Thankfully the fad seems to be fading once again. Based on surveys of thousands of American adults, the low carb craze seems to have peaked around January 2004 and is expected to continue to drop according to food-industry analysts at Morgan Stanley. Most industry analysts and consultants are now suggesting that this latest low carb wave is indeed a passing fad.  According to Fortune magazine, data show that the number of Americans on a low carb diet has fallen 25% since January.
The American public seems to be finally waking up to the truth. In one survey, for example, fewer than one in five consumers surveyed said they would even consider purchasing a low carb product. Reasons given for not choosing low carb included beliefs that low carb diets were neither healthy nor effective.
Declining demand is starting to affect the low carb corporate bottom-line. Food gants clamored onto the bandwagon, Maclean’s noted,“just as its wheels started to fall off.” Food manufacturers are being stuck with backlogs of low carb products and a number of planned low carb lines have been scuttled thanks to disappointing sales. Articles with titles like this one from Forbes Magazine: “A low-carb retailing disaster: A pack of entrepreneurs chased the low-carb dream–over a cliff” have started appearing with more frequency in the business journals. “There’s been a bloodbath in the industry,” admits the head of the low-carb business association. The Wall Street Journal calls this phenomenon the “food-fad effect.”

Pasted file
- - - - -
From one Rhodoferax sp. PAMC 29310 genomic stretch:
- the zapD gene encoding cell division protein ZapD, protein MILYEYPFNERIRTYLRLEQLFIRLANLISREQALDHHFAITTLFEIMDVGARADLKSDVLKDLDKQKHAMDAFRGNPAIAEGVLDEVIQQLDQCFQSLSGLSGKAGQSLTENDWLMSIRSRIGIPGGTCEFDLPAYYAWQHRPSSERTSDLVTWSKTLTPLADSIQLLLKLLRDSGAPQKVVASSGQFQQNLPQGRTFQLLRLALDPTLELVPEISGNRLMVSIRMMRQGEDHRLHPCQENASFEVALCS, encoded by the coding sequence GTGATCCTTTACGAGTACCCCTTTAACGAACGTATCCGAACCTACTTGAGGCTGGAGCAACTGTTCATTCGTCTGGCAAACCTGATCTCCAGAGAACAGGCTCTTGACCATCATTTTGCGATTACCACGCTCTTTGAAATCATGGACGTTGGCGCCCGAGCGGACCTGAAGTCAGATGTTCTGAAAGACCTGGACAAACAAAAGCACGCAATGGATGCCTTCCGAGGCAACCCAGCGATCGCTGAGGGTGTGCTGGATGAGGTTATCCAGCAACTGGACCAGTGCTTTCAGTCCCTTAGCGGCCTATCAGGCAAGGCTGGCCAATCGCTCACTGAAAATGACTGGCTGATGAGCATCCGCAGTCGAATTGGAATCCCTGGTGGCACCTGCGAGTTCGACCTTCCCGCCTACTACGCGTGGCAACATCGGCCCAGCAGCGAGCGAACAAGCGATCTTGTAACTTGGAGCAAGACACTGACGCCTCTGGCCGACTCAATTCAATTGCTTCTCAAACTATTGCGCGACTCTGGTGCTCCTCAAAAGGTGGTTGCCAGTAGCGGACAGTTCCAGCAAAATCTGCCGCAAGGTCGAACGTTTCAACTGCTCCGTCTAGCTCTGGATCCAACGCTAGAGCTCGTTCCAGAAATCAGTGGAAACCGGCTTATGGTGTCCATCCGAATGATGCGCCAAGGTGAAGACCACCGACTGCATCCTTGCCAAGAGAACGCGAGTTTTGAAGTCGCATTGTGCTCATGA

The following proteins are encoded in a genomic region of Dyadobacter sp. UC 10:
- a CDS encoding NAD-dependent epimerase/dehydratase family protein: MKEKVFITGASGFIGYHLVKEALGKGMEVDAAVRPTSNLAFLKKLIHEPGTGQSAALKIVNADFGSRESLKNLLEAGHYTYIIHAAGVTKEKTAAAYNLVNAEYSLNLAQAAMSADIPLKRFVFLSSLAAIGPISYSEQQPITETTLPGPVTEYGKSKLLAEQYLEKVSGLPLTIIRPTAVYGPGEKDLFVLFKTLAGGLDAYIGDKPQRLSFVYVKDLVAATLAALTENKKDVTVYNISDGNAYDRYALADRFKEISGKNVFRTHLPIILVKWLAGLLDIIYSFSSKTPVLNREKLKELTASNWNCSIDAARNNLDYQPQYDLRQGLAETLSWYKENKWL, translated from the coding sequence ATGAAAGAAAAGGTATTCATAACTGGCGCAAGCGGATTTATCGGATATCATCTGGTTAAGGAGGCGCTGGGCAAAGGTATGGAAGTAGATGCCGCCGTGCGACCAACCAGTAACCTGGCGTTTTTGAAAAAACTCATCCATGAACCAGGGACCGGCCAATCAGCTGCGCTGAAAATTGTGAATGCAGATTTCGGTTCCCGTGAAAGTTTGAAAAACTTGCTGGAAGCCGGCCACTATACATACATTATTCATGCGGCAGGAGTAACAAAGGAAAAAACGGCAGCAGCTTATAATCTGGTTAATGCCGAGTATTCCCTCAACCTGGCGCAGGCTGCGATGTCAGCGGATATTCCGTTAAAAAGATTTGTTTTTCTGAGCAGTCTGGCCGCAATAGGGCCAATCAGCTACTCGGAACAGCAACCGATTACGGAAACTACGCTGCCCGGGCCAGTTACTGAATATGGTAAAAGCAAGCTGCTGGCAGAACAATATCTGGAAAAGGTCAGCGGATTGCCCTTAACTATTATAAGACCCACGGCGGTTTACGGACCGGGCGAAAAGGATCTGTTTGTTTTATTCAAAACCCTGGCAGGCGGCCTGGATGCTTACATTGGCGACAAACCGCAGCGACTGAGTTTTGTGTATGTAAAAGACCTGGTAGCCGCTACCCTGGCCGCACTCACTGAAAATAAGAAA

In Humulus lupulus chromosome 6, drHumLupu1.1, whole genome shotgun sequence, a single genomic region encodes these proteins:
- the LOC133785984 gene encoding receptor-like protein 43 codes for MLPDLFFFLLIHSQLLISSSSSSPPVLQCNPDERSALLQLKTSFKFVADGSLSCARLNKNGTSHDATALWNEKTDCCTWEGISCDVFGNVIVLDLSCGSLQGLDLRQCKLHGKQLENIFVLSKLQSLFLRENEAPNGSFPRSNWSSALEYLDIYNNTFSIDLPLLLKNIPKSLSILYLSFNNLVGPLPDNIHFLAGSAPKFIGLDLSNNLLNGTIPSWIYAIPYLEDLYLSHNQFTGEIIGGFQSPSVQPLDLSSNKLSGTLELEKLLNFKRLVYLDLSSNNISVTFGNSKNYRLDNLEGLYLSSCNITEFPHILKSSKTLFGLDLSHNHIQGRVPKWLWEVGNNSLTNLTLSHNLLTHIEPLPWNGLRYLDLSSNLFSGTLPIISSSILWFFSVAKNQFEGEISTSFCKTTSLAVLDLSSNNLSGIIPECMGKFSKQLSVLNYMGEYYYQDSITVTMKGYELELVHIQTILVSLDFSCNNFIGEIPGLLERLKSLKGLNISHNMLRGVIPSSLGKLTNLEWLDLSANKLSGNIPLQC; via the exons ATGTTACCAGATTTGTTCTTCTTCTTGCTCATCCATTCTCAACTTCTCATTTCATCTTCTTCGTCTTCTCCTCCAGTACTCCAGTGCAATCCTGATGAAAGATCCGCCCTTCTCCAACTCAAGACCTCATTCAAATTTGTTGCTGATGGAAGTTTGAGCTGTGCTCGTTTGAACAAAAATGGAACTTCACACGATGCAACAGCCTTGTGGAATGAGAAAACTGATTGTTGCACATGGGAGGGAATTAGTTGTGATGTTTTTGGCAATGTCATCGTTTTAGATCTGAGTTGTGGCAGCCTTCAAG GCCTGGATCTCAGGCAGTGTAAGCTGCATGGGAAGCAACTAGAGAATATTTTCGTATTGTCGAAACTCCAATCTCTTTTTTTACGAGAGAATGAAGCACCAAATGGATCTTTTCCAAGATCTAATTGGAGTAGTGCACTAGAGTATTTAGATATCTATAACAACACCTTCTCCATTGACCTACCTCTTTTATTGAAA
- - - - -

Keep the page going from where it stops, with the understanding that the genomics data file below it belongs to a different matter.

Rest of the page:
“It reminds me a lot of investors who around 1999 thought it would be a great time to invest in tech funds, and then proceeded to lose their pants,” says the executive editor of an industry trends publication. “The pattern is very, very similar.”
A year ago, the Atkins empire couldn’t crank out products fast enough. Now, retailers are discounting them. By the second quarter of 2004, low carb product sales growth was cut in half. Layoffs at the Atkins Corporation started in September 2004.
Food industry researchers conclude that consumers seem to be finally wising up to the health risks. “It defied logic,” said one industry expert, “Bacon is better for you than orange juice. Yeah, right.”
Or as one Wall Street analyst explained, “Have you ever tried low carb bread?”